For years I pored over model airplane magazines whenever I could get them. I learned the different brands and types of motors, the sizes and kinds of propellors, the prices and features of all the kits and accessories. I especially liked the replicas, the finely-detailed, complicated kits that if faithfully assembled resulted in a perfect miniature P-47 or Messerschmidt Me-109. My fantasy world of flying models never materialized, but there were static wood and plastic equivalents, so I eventually built up a large collection. The motorized variety, the “real thing,” was always just beyond my financial and technical ability to manifest, so I kept mum. And the the catalog appeared.

[continue reading…]

Where Have I Been?

gorge

Well, you know. Sometimes you have to come at things in a different way. It isn’t easy. Take the firehose of negativity at 4:00 a.m.—where does this stuff come from? I sort of know by now, of course, and this week came across a chunk of solid proof. But that’s not where the effort lies.

Exploder

black and white sunset view

Looking east, the sun behind me

Sometimes at sunset on a cloudy day, the sun sinks below the level of the overcast in clear air to the west. For about fifteen minutes everything’s on fire and explodes. The afternoon that pulled the hammer back is gone.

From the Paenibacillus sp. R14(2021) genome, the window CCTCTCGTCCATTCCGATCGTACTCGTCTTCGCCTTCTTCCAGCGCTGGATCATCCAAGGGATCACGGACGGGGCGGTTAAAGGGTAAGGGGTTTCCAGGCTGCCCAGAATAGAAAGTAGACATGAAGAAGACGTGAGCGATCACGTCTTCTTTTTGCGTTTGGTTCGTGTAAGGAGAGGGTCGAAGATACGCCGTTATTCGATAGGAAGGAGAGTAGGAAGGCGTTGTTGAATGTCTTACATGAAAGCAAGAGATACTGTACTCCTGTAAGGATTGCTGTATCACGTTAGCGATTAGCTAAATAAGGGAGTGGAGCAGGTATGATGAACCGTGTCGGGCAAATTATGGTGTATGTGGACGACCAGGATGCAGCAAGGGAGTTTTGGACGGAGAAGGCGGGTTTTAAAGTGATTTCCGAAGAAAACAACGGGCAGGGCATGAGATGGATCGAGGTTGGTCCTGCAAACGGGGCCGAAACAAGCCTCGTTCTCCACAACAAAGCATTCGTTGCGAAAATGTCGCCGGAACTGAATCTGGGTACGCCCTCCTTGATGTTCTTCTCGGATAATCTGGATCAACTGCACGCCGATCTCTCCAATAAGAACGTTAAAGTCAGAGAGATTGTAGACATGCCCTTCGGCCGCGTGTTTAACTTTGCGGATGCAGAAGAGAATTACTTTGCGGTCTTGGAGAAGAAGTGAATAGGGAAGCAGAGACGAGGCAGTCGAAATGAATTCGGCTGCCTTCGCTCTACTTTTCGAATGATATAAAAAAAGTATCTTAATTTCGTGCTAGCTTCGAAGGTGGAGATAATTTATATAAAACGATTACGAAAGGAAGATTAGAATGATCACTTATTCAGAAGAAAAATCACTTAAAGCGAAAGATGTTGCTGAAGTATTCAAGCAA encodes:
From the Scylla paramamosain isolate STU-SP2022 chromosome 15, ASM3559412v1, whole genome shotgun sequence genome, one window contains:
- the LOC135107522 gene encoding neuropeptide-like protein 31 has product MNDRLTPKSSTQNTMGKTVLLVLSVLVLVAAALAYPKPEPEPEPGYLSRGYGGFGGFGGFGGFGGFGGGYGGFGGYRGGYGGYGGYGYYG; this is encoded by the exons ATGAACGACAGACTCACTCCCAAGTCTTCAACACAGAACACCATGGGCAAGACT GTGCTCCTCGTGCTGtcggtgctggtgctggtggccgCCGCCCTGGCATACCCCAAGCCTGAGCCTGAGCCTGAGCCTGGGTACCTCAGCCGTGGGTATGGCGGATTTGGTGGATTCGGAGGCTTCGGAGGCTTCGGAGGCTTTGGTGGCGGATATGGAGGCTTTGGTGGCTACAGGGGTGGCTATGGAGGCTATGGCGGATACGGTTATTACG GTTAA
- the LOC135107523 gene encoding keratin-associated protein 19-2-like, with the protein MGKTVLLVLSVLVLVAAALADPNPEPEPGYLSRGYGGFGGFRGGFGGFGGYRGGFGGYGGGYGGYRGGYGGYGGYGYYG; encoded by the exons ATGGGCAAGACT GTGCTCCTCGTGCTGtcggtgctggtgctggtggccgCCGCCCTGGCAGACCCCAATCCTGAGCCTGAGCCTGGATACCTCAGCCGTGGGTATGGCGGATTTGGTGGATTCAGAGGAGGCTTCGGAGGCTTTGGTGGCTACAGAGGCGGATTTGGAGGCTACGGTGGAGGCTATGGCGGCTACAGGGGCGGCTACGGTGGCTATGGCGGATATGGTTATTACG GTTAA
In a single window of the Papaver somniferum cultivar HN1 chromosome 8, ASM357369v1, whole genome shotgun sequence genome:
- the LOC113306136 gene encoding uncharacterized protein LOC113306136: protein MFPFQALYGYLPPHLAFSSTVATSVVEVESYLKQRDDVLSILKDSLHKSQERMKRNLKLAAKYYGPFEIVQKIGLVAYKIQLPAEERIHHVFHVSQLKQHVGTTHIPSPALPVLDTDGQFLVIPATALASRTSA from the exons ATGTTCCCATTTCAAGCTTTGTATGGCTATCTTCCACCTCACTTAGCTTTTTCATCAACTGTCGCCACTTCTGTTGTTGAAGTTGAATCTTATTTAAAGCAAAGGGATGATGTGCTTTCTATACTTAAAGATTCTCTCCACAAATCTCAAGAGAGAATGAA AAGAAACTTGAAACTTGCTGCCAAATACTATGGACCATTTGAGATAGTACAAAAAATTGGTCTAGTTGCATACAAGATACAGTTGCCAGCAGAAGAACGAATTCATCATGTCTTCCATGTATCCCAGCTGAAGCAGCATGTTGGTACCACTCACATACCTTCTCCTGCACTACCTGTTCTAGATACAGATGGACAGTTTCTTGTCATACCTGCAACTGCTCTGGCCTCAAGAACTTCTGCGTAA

The other day I thought I sensed them. They or it or what that wants to help. There was an image of me focusing energy with my hands. I knew that they’d be there if the result was meaningful, if I were giving back, acknowledging. The next morning I transferred money out of savings for an implant and a crown and didn’t even blink, much less blame shiny Volvos for a goddamn thing. Long white clouds ripped past Lobo Peak as I looked out the window from the dentist’s chair. I cried a quiet tear. Afterwards, the air outside was clean and chilly with the wind that shook the sagebrush by the parking lot. A raven squawked atop a lamppost. The Dakota started with a rumble and away we went.

My wife has taken lately to putting her hand on my upper back. This startles me because it feels so good.

The arc is so important.

Clear air to the west.